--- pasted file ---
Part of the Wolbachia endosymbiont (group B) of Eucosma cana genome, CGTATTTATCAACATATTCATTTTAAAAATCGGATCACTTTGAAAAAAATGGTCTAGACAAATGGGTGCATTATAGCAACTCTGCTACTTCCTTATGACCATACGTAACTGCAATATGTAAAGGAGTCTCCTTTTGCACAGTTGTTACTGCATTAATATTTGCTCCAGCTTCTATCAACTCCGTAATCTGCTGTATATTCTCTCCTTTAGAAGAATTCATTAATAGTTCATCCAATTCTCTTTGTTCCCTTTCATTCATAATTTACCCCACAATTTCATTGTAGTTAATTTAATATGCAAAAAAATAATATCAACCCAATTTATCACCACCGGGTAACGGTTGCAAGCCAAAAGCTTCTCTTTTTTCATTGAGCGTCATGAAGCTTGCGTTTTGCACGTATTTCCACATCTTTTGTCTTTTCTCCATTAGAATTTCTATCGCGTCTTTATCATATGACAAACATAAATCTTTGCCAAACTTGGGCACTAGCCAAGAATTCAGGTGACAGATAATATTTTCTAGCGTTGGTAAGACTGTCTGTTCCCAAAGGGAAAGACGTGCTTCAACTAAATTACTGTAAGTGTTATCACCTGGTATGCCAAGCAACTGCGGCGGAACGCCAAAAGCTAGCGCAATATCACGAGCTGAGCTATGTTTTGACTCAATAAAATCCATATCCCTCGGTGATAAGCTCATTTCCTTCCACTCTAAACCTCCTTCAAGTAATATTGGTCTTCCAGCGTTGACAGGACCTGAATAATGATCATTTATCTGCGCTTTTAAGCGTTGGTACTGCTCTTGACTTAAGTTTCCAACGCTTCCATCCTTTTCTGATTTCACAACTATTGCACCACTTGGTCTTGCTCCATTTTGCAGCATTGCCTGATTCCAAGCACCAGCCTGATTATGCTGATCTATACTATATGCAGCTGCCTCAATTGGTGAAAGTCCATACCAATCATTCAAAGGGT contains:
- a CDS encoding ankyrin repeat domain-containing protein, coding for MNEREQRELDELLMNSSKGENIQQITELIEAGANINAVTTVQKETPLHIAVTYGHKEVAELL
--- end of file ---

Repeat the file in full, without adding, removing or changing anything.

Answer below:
Part of the Wolbachia endosymbiont (group B) of Eucosma cana genome, CGTATTTATCAACATATTCATTTTAAAAATCGGATCACTTTGAAAAAAATGGTCTAGACAAATGGGTGCATTATAGCAACTCTGCTACTTCCTTATGACCATACGTAACTGCAATATGTAAAGGAGTCTCCTTTTGCACAGTTGTTACTGCATTAATATTTGCTCCAGCTTCTATCAACTCCGTAATCTGCTGTATATTCTCTCCTTTAGAAGAATTCATTAATAGTTCATCCAATTCTCTTTGTTCCCTTTCATTCATAATTTACCCCACAATTTCATTGTAGTTAATTTAATATGCAAAAAAATAATATCAACCCAATTTATCACCACCGGGTAACGGTTGCAAGCCAAAAGCTTCTCTTTTTTCATTGAGCGTCATGAAGCTTGCGTTTTGCACGTATTTCCACATCTTTTGTCTTTTCTCCATTAGAATTTCTATCGCGTCTTTATCATATGACAAACATAAATCTTTGCCAAACTTGGGCACTAGCCAAGAATTCAGGTGACAGATAATATTTTCTAGCGTTGGTAAGACTGTCTGTTCCCAAAGGGAAAGACGTGCTTCAACTAAATTACTGTAAGTGTTATCACCTGGTATGCCAAGCAACTGCGGCGGAACGCCAAAAGCTAGCGCAATATCACGAGCTGAGCTATGTTTTGACTCAATAAAATCCATATCCCTCGGTGATAAGCTCATTTCCTTCCACTCTAAACCTCCTTCAAGTAATATTGGTCTTCCAGCGTTGACAGGACCTGAATAATGATCATTTATCTGCGCTTTTAAGCGTTGGTACTGCTCTTGACTTAAGTTTCCAACGCTTCCATCCTTTTCTGATTTCACAACTATTGCACCACTTGGTCTTGCTCCATTTTGCAGCATTGCCTGATTCCAAGCACCAGCCTGATTATGCTGATCTATACTATATGCAGCTGCCTCAATTGGTGAAAGTCCATACCAATCATTCAAAGGGT contains:
- a CDS encoding ankyrin repeat domain-containing protein, coding for MNEREQRELDELLMNSSKGENIQQITELIEAGANINAVTTVQKETPLHIAVTYGHKEVAELL